Why Preachers Quit But Shouldn't (Part 5)
Thus far we have considered four primary reasons why some preachers quit: rejection, not being paid a decent wage, covetousness, and they stop studying. We will consider one more reason in this lesson.

A preaching brother and I finished Memphis School of Preaching the same year. He was to move to a small congregation about 25 miles from where I would be laboring. So, we moved in the same U-Haul truck--his furniture went in first, and then mine. He had no sooner begun working with the congregation than they let him know that he was to spend forty hours a week knocking on doors and doing personal work, and in his spare time, he could prepare his lessons. At the time, they had four small children. The brethren also thought that the preacher's wife should babysit their children--free of charge! Those brethren did not deserve a preacher! In less than a year from their arrival, they were packing their bags again. Imagine, putting a family through such? Brother W.L. Totty used to say that many brethren do not understand what is involved in preaching. He said that if they had to get up one lesson, they would have a better appreciation for the work.

If preachers must take care of the buildings and grounds, do secretarial work, run errands, and a thousand and one other things during the week, they will have nothing to unload when preaching time comes. This is not to say that they should think that they are too good to do such tasks, if needed. However, time must be given to uninterrupted study. Some well-meaning brethren think that it is their lot in life to keep the preacher company during the week. They will call him or drop by to chat with the preacher, as if the latter has nothing else to do. Would they think of doing that to someone who works in the secular field? This does not mean that if someone is seeking spiritual advice he cannot call on the preacher or even an elder in the Lord's church (cf. Gal. 6:1,2). The greatest counseling that anyone can get is from the word of God (cf. Psa. 33:10,11; Prov. 19:20,21).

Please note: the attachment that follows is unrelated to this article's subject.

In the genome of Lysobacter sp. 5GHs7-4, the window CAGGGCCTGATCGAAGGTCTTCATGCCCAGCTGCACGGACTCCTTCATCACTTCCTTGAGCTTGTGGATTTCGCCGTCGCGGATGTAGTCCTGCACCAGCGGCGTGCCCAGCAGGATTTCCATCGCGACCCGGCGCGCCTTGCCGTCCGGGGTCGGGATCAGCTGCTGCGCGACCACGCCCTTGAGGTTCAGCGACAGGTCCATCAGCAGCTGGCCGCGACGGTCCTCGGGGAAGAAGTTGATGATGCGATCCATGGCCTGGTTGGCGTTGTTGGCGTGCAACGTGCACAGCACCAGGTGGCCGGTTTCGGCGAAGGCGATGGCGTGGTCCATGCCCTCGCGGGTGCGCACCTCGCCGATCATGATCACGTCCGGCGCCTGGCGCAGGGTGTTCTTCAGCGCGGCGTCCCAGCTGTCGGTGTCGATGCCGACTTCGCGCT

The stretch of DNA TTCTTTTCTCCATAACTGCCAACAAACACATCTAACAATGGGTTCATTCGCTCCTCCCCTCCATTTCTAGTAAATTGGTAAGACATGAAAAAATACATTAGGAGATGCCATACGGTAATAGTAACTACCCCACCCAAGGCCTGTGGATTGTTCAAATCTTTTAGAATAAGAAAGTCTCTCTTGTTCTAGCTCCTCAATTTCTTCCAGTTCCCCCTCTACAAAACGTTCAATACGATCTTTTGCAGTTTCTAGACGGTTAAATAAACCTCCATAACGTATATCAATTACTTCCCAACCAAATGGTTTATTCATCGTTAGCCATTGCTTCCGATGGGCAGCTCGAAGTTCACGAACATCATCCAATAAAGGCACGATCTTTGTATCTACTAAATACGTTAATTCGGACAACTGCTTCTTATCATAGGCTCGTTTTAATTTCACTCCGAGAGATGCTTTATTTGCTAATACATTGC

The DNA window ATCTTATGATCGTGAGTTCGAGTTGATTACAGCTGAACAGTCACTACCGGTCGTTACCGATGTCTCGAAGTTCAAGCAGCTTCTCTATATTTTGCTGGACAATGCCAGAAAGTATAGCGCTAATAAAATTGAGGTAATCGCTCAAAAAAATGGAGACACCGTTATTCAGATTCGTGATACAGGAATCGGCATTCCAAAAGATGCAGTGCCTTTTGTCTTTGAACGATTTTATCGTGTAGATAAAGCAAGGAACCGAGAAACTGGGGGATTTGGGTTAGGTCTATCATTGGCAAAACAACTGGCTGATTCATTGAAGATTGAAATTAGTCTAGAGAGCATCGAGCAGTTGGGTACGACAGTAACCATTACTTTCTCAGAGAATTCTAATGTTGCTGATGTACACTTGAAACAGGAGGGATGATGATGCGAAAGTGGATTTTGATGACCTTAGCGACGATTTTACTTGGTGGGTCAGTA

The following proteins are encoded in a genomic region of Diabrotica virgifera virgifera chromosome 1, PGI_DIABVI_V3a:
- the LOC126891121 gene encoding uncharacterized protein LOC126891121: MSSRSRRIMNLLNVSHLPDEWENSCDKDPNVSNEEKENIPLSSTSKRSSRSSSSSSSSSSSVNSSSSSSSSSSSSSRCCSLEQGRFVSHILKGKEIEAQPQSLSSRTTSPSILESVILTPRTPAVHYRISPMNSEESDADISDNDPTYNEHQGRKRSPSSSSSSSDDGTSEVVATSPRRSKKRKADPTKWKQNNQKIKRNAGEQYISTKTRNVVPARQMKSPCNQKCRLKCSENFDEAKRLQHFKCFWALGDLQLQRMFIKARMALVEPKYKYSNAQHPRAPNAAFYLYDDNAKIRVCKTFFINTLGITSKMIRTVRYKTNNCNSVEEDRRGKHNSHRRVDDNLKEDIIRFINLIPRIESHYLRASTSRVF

Though preachers must guard their study time, they should not think that they are above visiting someone in the hospital or a nursing home. Yes, it is the duty of all Christians to visit, but preachers may have more time to visit than members who are working at secular jobs to provide for their families. Ability plus opportunity equals responsibility. Christianity demands that all be concerned about the sick and dying. When one visits the sick, he is visiting Jesus (cf. Matt. 25:40).

Before a preacher commits to work with a certain congregation, he is wise to thoroughly discuss all aspects of his work with the elders of the church. Asking plenty of questions ahead of time is prudent and will potentially save a lot of problems later. Getting all expectations clearly defined is imperative so unpleasant surprises will be minimized. If a preacher finds himself in a situation where the congregation's expectations of his time are simply too much or unreasonable, he should communicate that to the leaders as respectfully as he can. Perhaps he will persuade them to change. Otherwise he risks "burning out." If he is unable to change the minds of the leadership, rather than quit preaching completely, it might be best for him to look for another congregation for which he can better use his talents in the Lord's kingdom.

We will conclude this series in our next lesson.